Integrating natural and social science perspectives on plant disease risk, management and policy formulation

Peter Mills, Katharina Dehnen-Schmutz, Brian Ilbery, Mike J. Jeger, Glyn Jones, Ruth Little, Alan MacLeod, Steve Parker, Marco Pautasso, Stephane Pietravalle, Damian Maye

Research output: Contribution to journalArticlepeer-review

65 Citations (Scopus)


Plant diseases threaten both food security and the botanical diversity of natural ecosystems. Substantial research effort is focused on pathogen detection and control, with detailed risk management available for many plant diseases. Risk can be assessed using analytical techniques that account for disease pressure both spatially and temporally. We suggest that such technical assessments of disease risk may not provide an adequate guide to the strategies undertaken by growers and government to manage plant disease. Instead, risk-management strategies need to account more fully for intuitive and normative responses that act to balance conflicting interests between stakeholder organizations concerned with plant diseases within the managed and natural environments. Modes of effective engagement between policy makers and stakeholders are explored in the paper, together with an assessment of such engagement in two case studies of contemporary non-indigenous diseases in one food and in one non-food sector. Finally, a model is proposed for greater integration of stakeholders in policy decisions.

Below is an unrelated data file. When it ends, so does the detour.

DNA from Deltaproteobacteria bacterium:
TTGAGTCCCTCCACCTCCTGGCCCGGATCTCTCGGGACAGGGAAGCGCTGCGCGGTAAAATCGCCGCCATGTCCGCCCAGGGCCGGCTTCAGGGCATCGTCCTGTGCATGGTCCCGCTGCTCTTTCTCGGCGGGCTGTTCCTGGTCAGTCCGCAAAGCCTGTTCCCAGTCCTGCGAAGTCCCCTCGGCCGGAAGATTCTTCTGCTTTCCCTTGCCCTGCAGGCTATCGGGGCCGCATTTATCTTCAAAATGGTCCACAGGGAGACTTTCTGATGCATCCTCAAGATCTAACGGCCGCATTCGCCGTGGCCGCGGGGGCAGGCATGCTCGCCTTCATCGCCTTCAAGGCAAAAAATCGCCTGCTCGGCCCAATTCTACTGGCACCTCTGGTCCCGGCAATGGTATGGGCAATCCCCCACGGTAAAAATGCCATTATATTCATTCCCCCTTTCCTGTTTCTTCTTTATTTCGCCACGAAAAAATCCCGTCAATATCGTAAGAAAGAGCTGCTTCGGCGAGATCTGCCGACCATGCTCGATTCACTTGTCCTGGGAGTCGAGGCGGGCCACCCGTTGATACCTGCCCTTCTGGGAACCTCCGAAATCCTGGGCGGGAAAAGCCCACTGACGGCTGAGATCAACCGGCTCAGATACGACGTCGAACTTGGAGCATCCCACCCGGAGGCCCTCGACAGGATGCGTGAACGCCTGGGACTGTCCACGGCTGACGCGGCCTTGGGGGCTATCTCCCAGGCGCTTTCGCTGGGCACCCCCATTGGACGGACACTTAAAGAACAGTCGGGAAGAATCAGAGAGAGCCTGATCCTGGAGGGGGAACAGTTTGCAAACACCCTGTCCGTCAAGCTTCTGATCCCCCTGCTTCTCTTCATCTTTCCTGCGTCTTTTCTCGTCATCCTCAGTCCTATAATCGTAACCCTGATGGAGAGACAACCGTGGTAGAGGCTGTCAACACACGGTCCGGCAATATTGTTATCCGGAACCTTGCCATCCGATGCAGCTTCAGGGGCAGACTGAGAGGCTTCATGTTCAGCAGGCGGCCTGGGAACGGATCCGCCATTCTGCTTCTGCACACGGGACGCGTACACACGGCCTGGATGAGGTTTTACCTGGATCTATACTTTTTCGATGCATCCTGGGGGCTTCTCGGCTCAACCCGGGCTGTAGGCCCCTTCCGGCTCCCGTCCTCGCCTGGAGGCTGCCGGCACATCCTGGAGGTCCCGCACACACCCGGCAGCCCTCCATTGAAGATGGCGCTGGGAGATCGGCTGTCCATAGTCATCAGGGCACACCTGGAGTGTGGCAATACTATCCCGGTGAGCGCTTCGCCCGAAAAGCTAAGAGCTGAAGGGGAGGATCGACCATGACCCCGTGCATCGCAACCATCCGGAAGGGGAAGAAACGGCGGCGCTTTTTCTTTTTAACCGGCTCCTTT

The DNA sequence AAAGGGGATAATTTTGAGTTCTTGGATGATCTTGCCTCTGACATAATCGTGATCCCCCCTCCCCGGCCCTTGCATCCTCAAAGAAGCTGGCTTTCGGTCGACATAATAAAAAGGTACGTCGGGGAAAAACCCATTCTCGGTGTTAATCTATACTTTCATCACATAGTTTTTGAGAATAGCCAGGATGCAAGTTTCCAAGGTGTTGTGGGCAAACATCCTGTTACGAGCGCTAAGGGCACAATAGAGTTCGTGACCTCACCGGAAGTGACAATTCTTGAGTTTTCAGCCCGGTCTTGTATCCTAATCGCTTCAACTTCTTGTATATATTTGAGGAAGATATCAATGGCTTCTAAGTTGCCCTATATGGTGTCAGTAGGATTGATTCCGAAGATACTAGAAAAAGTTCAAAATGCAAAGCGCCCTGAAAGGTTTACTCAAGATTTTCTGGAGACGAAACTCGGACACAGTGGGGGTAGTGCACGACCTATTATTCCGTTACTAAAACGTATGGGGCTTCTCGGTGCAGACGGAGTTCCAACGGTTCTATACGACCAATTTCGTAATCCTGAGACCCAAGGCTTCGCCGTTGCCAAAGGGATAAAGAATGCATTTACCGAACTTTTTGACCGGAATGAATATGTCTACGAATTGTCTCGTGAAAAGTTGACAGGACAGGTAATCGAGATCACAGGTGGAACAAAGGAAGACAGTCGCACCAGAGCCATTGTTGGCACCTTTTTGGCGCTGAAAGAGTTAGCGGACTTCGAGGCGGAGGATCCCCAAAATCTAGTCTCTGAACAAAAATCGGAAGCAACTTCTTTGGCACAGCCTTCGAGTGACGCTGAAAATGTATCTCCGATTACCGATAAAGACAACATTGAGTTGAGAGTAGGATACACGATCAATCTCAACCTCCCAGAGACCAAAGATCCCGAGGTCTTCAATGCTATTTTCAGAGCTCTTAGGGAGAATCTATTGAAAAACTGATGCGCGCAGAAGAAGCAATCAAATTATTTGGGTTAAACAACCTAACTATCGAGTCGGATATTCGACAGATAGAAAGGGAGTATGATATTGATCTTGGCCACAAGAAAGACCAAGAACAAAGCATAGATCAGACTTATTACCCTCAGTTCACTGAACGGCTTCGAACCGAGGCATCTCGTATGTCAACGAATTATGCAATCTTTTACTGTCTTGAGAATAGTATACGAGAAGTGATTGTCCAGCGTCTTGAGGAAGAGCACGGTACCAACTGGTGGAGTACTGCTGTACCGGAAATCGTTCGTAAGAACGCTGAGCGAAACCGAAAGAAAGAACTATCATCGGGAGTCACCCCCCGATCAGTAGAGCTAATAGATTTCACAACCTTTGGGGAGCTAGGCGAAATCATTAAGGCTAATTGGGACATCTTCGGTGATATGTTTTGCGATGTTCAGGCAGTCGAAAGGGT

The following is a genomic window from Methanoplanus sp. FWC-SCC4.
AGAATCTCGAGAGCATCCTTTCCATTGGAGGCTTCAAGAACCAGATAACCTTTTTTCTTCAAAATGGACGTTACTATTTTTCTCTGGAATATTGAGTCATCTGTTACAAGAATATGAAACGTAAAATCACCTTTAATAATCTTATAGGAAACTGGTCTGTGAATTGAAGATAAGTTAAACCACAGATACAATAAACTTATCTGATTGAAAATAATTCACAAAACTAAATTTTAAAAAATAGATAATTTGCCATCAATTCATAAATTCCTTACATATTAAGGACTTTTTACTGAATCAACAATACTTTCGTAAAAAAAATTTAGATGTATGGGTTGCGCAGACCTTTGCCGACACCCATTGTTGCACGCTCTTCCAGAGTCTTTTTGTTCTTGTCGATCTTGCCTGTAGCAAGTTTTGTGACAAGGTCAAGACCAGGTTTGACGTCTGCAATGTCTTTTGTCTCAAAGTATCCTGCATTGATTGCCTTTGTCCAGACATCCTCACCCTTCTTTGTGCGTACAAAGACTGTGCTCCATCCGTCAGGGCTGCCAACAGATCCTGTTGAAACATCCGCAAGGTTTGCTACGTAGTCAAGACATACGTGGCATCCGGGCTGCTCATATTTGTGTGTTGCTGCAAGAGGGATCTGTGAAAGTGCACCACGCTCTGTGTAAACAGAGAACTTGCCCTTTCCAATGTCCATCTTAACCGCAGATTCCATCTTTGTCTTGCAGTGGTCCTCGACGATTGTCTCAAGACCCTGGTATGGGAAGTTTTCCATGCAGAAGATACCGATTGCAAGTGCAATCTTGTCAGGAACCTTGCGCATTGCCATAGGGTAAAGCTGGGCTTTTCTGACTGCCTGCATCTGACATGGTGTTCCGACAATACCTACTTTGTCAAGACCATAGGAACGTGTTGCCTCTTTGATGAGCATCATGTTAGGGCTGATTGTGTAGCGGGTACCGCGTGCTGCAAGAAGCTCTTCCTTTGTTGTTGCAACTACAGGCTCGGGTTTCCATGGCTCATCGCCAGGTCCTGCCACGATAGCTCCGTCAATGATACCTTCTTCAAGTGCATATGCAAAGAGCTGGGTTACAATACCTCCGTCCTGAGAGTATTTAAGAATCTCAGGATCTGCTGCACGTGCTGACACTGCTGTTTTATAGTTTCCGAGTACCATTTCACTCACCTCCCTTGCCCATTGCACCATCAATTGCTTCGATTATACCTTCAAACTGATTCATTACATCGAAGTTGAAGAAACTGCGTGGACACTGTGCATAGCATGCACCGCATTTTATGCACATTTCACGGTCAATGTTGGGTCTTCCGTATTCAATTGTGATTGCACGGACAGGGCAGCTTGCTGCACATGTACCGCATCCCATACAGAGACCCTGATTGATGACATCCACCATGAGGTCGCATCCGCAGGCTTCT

Original languageEnglish
Pages (from-to)2035-2044
Number of pages10
JournalPhilosophical Transactions of the Royal Society B: Biological Sciences
Issue number1573
Publication statusPublished - Jun 2011
Externally publishedYes


  • Dickeya
  • Phytophthora
  • Policy formulation
  • Risk governance
  • Stakeholder engagement

ASJC Scopus subject areas

  • Biochemistry, Genetics and Molecular Biology(all)
  • Agricultural and Biological Sciences(all)


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